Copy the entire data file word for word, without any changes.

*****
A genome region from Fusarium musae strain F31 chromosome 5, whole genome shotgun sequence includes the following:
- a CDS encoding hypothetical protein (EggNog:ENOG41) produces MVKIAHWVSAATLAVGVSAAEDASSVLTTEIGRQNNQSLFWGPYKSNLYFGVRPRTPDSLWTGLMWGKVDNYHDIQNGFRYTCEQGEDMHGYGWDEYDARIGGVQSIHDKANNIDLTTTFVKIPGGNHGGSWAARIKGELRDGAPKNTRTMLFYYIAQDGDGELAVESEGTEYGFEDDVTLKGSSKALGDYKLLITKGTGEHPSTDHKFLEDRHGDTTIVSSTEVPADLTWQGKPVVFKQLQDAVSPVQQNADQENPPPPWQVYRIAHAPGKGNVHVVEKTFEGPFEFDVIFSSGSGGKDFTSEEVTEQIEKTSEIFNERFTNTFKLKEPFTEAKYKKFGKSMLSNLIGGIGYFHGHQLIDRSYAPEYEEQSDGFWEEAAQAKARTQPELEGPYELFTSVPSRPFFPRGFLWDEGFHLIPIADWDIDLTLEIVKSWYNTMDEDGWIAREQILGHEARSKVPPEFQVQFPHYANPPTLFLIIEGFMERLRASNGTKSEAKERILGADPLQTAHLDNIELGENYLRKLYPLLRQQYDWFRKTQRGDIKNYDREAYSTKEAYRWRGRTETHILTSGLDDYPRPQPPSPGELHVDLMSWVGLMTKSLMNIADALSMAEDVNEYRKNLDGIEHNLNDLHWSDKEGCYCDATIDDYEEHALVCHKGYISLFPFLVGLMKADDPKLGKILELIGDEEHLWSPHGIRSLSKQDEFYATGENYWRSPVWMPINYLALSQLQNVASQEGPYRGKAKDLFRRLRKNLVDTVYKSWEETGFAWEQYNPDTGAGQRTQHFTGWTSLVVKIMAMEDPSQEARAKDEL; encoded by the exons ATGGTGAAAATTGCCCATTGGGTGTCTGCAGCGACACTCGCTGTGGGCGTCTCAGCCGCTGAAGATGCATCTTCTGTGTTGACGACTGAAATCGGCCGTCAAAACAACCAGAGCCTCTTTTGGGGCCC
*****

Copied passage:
A genome region from Fusarium musae strain F31 chromosome 5, whole genome shotgun sequence includes the following:
- a CDS encoding hypothetical protein (EggNog:ENOG41) produces MVKIAHWVSAATLAVGVSAAEDASSVLTTEIGRQNNQSLFWGPYKSNLYFGVRPRTPDSLWTGLMWGKVDNYHDIQNGFRYTCEQGEDMHGYGWDEYDARIGGVQSIHDKANNIDLTTTFVKIPGGNHGGSWAARIKGELRDGAPKNTRTMLFYYIAQDGDGELAVESEGTEYGFEDDVTLKGSSKALGDYKLLITKGTGEHPSTDHKFLEDRHGDTTIVSSTEVPADLTWQGKPVVFKQLQDAVSPVQQNADQENPPPPWQVYRIAHAPGKGNVHVVEKTFEGPFEFDVIFSSGSGGKDFTSEEVTEQIEKTSEIFNERFTNTFKLKEPFTEAKYKKFGKSMLSNLIGGIGYFHGHQLIDRSYAPEYEEQSDGFWEEAAQAKARTQPELEGPYELFTSVPSRPFFPRGFLWDEGFHLIPIADWDIDLTLEIVKSWYNTMDEDGWIAREQILGHEARSKVPPEFQVQFPHYANPPTLFLIIEGFMERLRASNGTKSEAKERILGADPLQTAHLDNIELGENYLRKLYPLLRQQYDWFRKTQRGDIKNYDREAYSTKEAYRWRGRTETHILTSGLDDYPRPQPPSPGELHVDLMSWVGLMTKSLMNIADALSMAEDVNEYRKNLDGIEHNLNDLHWSDKEGCYCDATIDDYEEHALVCHKGYISLFPFLVGLMKADDPKLGKILELIGDEEHLWSPHGIRSLSKQDEFYATGENYWRSPVWMPINYLALSQLQNVASQEGPYRGKAKDLFRRLRKNLVDTVYKSWEETGFAWEQYNPDTGAGQRTQHFTGWTSLVVKIMAMEDPSQEARAKDEL; encoded by the exons ATGGTGAAAATTGCCCATTGGGTGTCTGCAGCGACACTCGCTGTGGGCGTCTCAGCCGCTGAAGATGCATCTTCTGTGTTGACGACTGAAATCGGCCGTCAAAACAACCAGAGCCTCTTTTGGGGCCC